Although this sounds like a cheer on the sidelines of a football or rugby game, this could also be your mantra as a performance consultant when encountering resistance from your client!
To ensure you are ready to take on this challenge, answer this question: Why is the L&D function possibly the only place in the organization that allows outsiders (people from other departments) to come in and tell us what to train, how to train it, when to train it, how many people will the there, and how much it will cost? We would NEVER think to walk into sales and marketing and say, “Ok, starting right now, you’re going to use THIS Digital Marketing Funnel to attract and retain THIS MANY web-based clients using THIS budget.” Or how about walking into your Finance Department and announcing, “For the remaining quarters of the year, X reports will be generated using THIS data and will be distributed to THESE departments once a week.” If we wouldn’t THINK of doing something like this, WHY do we allow others to do it to us?
Okay – now, ready to move on?
One of the hardest things to do when negotiating with your client is to push back when they tell you what training class to schedule, when to schedule it, who will be coming and how long it will be! This pushback involves you taking a big breath and remembering your role in the organization: to improve performance outcomes. Therefore your job is to help your client focus on performance outcomes. Although this push back will be met with resistance in most cases (it's always a training issue, right?), it's actually a positive thing. This is your signal to step up and do a little coaching. Remember, most managers/supervisors are not performance experts. That's where we come in.
How to accomplish this? Help clients identify performance indicators. Properly identified performance indicators will help you sail through this process and take you all the way to the finish line (evaluation).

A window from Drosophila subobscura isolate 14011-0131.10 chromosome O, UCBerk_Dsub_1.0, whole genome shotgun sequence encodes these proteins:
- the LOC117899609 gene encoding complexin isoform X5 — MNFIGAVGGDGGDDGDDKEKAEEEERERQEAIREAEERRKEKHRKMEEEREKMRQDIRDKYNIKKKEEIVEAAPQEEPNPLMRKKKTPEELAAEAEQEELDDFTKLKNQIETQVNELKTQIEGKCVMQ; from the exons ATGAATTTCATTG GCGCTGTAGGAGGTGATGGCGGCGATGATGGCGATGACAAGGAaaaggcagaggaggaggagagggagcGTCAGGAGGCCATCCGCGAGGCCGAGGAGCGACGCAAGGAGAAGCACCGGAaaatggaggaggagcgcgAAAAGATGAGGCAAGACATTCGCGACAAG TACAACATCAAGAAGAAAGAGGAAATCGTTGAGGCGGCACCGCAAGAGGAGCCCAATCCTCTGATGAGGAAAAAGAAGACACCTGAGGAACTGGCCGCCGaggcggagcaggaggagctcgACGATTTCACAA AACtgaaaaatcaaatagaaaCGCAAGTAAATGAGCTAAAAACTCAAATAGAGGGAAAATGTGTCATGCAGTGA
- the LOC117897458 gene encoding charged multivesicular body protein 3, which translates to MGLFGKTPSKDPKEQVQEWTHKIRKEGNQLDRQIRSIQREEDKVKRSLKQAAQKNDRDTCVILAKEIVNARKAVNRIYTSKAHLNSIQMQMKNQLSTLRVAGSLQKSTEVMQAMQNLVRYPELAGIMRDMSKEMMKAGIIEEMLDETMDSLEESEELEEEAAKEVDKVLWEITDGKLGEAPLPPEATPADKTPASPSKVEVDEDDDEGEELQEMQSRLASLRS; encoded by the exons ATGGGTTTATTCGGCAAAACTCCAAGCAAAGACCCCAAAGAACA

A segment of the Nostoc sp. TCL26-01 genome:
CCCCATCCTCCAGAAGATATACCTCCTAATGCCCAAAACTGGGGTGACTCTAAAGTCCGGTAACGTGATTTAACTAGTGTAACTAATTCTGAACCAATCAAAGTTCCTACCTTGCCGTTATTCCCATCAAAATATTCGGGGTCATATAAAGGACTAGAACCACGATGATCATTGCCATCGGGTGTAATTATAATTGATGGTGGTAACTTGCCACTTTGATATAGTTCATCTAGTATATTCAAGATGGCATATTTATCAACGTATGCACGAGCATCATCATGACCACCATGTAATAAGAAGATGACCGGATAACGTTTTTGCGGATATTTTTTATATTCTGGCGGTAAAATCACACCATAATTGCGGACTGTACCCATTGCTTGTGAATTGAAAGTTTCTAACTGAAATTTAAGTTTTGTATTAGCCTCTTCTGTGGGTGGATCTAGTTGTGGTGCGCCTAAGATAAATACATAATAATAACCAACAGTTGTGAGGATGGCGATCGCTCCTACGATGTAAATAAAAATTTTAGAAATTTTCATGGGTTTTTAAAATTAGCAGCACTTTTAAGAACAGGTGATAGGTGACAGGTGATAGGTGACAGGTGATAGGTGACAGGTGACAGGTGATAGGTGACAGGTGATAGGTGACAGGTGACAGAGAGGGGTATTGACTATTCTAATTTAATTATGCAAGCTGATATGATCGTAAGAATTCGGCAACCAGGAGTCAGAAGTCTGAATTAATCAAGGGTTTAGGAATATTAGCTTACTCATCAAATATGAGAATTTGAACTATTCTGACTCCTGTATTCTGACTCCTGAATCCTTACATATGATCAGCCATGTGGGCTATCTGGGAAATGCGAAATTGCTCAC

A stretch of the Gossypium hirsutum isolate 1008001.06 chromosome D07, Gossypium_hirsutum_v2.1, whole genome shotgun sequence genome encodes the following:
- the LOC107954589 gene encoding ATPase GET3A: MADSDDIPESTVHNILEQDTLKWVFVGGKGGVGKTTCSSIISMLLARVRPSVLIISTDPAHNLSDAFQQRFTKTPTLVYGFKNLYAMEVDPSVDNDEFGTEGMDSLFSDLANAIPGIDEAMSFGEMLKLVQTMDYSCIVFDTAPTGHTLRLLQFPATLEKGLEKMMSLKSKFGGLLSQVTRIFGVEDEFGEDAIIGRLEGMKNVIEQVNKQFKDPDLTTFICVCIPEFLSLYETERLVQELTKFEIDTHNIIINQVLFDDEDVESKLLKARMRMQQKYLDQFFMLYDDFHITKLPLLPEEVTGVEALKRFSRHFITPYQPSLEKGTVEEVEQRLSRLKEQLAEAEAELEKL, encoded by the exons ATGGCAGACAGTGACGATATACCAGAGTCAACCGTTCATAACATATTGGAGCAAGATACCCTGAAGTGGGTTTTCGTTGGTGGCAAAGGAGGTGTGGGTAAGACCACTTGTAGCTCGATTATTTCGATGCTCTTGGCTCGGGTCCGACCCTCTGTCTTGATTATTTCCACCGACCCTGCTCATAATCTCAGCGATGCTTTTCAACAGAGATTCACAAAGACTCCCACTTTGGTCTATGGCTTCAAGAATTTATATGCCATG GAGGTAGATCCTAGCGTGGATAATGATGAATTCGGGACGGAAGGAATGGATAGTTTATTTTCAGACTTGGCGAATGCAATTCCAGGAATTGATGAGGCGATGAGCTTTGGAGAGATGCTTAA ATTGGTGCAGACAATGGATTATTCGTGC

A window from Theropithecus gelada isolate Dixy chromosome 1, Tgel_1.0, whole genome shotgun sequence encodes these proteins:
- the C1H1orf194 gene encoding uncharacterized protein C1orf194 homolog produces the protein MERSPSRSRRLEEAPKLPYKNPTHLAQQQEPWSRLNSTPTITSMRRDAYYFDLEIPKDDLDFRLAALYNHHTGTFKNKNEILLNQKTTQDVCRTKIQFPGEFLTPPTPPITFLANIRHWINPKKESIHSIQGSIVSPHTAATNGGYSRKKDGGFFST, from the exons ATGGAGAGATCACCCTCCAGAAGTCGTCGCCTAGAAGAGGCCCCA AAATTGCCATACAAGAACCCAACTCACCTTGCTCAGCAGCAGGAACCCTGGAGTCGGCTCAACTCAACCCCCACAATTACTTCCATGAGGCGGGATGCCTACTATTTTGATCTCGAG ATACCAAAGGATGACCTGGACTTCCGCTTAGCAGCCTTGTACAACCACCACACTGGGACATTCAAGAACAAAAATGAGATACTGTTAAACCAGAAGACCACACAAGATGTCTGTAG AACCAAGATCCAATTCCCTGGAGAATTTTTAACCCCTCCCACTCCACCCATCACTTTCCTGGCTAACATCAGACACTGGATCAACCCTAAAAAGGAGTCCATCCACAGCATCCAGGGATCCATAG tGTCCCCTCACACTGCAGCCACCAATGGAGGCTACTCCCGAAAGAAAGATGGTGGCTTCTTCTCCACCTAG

A performance indicator is a solid measurement of an outcome of performance such as turnover, productivity, absenteeism, customer service, client engagement, etc. Helping your client determine the performance outcome he wants will begin to take his focus off training and onto how to solve the performance problem keeping him from the outcome he wants. What if he still insists it's a training issue? Try using the phrase, "I'd like to take a bit of time to customize and tailor the approach for your team."
Once you've identified a performance indicator, you're off and running to the next step: a deep dive on diagnostics to uncover the real issue. Start with performance analysis, which will help you divide the issues into skill issues and environmental barriers (including the supervisors). Make sure you’re speaking with the target group as well as those that work above and below them to get an accurate snapshot of what is really going on. Remember that perception is reality n this process! You may think some comments are way off base, but look at the reason behind those comments. Perception is a very individual thing – where we all live 24/7.
Once you have ALL of the issues identified it’s time to bring in your client and discuss your findings, get agreement and determine the best approach to solving the performance discrepancy.
From this point, you know the drill: development, if any, implementation, follow up and don’t forget evaluation!
So next time you find yourself faced with resistance, remember: your role is NOT to take out the ‘training Band-Aid’, but to educate, coach and help your client discover the real issue, address it and get everyone back to top performance!
Maria Chilcote & Melissa Smith
The Training Clinic